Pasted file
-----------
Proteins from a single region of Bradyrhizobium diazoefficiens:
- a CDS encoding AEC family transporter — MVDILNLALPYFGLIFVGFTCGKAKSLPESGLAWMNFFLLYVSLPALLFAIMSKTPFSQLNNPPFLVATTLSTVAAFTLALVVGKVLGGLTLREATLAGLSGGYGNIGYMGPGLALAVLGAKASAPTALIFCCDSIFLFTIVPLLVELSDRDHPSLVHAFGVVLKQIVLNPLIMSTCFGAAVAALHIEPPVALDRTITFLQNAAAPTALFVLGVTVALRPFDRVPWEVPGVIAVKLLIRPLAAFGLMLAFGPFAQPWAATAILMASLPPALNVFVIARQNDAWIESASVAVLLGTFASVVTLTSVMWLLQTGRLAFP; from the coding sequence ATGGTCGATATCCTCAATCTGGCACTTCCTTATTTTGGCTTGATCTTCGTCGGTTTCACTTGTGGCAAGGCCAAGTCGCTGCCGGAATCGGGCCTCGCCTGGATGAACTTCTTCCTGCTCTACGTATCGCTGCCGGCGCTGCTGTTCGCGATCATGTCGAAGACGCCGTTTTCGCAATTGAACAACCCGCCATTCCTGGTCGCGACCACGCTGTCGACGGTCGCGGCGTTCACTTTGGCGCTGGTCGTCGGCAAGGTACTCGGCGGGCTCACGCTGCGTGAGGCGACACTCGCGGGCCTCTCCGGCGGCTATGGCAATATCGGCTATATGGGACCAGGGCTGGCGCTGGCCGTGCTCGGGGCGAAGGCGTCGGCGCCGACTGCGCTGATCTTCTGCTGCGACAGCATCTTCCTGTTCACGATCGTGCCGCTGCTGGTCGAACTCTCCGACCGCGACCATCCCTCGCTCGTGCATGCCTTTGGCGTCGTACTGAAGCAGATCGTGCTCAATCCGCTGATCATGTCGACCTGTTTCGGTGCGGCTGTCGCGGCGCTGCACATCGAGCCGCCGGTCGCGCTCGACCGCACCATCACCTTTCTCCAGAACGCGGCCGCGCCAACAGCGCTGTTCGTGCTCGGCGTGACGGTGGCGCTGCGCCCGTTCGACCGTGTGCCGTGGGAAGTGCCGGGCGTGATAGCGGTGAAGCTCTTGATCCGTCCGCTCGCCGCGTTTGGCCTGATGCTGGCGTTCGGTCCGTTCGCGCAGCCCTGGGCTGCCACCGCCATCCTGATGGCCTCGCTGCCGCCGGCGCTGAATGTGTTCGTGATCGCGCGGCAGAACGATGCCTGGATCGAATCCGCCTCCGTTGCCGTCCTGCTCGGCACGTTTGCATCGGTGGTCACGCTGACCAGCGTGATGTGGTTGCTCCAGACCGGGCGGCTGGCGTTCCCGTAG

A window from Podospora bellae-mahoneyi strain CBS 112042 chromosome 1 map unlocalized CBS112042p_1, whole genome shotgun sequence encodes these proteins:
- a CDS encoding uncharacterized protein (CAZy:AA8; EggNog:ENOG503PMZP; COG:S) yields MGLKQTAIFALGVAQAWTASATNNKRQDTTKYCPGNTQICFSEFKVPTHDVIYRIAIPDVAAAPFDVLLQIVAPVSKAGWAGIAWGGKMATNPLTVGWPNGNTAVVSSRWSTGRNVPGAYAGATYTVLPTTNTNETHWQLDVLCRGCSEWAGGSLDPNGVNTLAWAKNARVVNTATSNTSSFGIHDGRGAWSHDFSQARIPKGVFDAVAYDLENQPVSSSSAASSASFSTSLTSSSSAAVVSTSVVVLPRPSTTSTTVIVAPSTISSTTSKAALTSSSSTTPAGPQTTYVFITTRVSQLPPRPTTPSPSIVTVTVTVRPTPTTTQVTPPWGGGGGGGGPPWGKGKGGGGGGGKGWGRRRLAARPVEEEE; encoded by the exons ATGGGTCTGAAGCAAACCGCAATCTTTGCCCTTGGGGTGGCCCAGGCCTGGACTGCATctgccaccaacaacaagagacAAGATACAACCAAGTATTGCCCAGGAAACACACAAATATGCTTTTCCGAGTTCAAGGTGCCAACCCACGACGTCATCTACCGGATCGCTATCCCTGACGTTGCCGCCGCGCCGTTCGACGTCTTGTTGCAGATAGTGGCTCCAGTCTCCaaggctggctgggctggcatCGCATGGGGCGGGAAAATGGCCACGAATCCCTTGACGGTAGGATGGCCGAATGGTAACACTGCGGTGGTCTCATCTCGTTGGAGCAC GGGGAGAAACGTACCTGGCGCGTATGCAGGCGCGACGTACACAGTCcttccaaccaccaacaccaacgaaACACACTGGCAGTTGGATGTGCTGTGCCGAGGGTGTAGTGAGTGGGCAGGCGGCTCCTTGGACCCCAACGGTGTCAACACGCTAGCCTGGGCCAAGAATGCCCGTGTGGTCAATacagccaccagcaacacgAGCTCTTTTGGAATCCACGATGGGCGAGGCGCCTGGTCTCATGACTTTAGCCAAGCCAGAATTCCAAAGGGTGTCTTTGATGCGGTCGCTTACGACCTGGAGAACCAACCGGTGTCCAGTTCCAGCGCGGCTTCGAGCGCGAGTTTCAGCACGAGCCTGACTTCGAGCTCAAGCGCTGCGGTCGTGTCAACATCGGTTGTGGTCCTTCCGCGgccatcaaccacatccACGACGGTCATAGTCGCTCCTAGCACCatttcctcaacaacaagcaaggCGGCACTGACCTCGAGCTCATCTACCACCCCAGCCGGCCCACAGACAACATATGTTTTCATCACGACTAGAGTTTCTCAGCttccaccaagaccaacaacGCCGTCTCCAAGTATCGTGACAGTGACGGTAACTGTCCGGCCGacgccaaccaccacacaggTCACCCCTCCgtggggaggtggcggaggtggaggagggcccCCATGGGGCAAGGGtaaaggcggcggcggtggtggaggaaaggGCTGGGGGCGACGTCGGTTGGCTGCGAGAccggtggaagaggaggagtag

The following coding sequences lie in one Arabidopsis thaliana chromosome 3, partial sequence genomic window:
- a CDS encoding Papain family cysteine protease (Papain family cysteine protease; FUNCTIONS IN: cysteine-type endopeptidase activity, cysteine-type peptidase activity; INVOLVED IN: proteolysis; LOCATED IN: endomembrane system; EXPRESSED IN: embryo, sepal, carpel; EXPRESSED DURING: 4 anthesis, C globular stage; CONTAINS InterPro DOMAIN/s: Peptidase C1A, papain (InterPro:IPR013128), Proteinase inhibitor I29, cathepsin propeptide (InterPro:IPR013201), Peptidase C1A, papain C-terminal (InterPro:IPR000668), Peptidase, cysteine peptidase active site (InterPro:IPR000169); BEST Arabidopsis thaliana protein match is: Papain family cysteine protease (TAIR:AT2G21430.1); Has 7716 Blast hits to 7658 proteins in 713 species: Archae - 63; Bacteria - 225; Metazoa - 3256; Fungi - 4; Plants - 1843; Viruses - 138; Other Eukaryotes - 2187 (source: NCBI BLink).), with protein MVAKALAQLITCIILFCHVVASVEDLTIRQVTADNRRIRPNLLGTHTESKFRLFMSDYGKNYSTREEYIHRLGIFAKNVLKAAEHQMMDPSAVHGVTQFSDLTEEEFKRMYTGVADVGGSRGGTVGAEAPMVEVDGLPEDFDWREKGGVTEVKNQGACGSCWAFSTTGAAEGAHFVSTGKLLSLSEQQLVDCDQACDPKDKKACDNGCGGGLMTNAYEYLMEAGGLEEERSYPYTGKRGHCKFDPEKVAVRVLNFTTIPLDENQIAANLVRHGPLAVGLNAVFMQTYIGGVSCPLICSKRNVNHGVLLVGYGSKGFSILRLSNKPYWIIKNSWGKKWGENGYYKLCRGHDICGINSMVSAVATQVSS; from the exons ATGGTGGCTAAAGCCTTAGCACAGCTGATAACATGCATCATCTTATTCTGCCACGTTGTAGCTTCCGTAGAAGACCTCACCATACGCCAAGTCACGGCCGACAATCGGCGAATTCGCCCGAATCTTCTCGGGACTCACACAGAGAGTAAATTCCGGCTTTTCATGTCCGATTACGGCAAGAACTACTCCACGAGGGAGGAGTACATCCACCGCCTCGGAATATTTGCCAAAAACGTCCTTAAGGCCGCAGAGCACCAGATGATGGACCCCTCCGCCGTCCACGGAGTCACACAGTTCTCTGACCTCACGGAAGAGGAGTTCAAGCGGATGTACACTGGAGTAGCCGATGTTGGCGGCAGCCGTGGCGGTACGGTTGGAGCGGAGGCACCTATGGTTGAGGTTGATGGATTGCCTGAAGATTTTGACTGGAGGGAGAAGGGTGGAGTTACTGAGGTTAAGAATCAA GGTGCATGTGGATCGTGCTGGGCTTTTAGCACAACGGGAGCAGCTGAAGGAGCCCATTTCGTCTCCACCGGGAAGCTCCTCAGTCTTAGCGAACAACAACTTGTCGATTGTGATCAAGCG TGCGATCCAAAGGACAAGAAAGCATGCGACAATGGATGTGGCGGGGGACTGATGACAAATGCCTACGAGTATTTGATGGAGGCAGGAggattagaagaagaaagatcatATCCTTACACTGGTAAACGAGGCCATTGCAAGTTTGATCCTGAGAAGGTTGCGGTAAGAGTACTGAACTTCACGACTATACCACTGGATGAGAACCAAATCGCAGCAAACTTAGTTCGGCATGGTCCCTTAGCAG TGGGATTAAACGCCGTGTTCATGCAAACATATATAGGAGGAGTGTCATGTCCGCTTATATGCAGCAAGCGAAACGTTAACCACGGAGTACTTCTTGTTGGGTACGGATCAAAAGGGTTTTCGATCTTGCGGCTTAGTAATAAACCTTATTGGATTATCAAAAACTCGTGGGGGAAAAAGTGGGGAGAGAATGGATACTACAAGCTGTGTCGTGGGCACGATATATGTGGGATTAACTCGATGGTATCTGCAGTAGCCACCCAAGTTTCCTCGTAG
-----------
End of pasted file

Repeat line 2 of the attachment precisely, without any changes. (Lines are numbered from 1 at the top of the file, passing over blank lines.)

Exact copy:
- a CDS encoding AEC family transporter — MVDILNLALPYFGLIFVGFTCGKAKSLPESGLAWMNFFLLYVSLPALLFAIMSKTPFSQLNNPPFLVATTLSTVAAFTLALVVGKVLGGLTLREATLAGLSGGYGNIGYMGPGLALAVLGAKASAPTALIFCCDSIFLFTIVPLLVELSDRDHPSLVHAFGVVLKQIVLNPLIMSTCFGAAVAALHIEPPVALDRTITFLQNAAAPTALFVLGVTVALRPFDRVPWEVPGVIAVKLLIRPLAAFGLMLAFGPFAQPWAATAILMASLPPALNVFVIARQNDAWIESASVAVLLGTFASVVTLTSVMWLLQTGRLAFP; from the coding sequence ATGGTCGATATCCTCAATCTGGCACTTCCTTATTTTGGCTTGATCTTCGTCGGTTTCACTTGTGGCAAGGCCAAGTCGCTGCCGGAATCGGGCCTCGCCTGGATGAACTTCTTCCTGCTCTACGTATCGCTGCCGGCGCTGCTGTTCGCGATCATGTCGAAGACGCCGTTTTCGCAATTGAACAACCCGCCATTCCTGGTCGCGACCACGCTGTCGACGGTCGCGGCGTTCACTTTGGCGCTGGTCGTCGGCAAGGTACTCGGCGGGCTCACGCTGCGTGAGGCGACACTCGCGGGCCTCTCCGGCGGCTATGGCAATATCGGCTATATGGGACCAGGGCTGGCGCTGGCCGTGCTCGGGGCGAAGGCGTCGGCGCCGACTGCGCTGATCTTCTGCTGCGACAGCATCTTCCTGTTCACGATCGTGCCGCTGCTGGTCGAACTCTCCGACCGCGACCATCCCTCGCTCGTGCATGCCTTTGGCGTCGTACTGAAGCAGATCGTGCTCAATCCGCTGATCATGTCGACCTGTTTCGGTGCGGCTGTCGCGGCGCTGCACATCGAGCCGCCGGTCGCGCTCGACCGCACCATCACCTTTCTCCAGAACGCGGCCGCGCCAACAGCGCTGTTCGTGCTCGGCGTGACGGTGGCGCTGCGCCCGTTCGACCGTGTGCCGTGGGAAGTGCCGGGCGTGATAGCGGTGAAGCTCTTGATCCGTCCGCTCGCCGCGTTTGGCCTGATGCTGGCGTTCGGTCCGTTCGCGCAGCCCTGGGCTGCCACCGCCATCCTGATGGCCTCGCTGCCGCCGGCGCTGAATGTGTTCGTGATCGCGCGGCAGAACGATGCCTGGATCGAATCCGCCTCCGTTGCCGTCCTGCTCGGCACGTTTGCATCGGTGGTCACGCTGACCAGCGTGATGTGGTTGCTCCAGACCGGGCGGCTGGCGTTCCCGTAG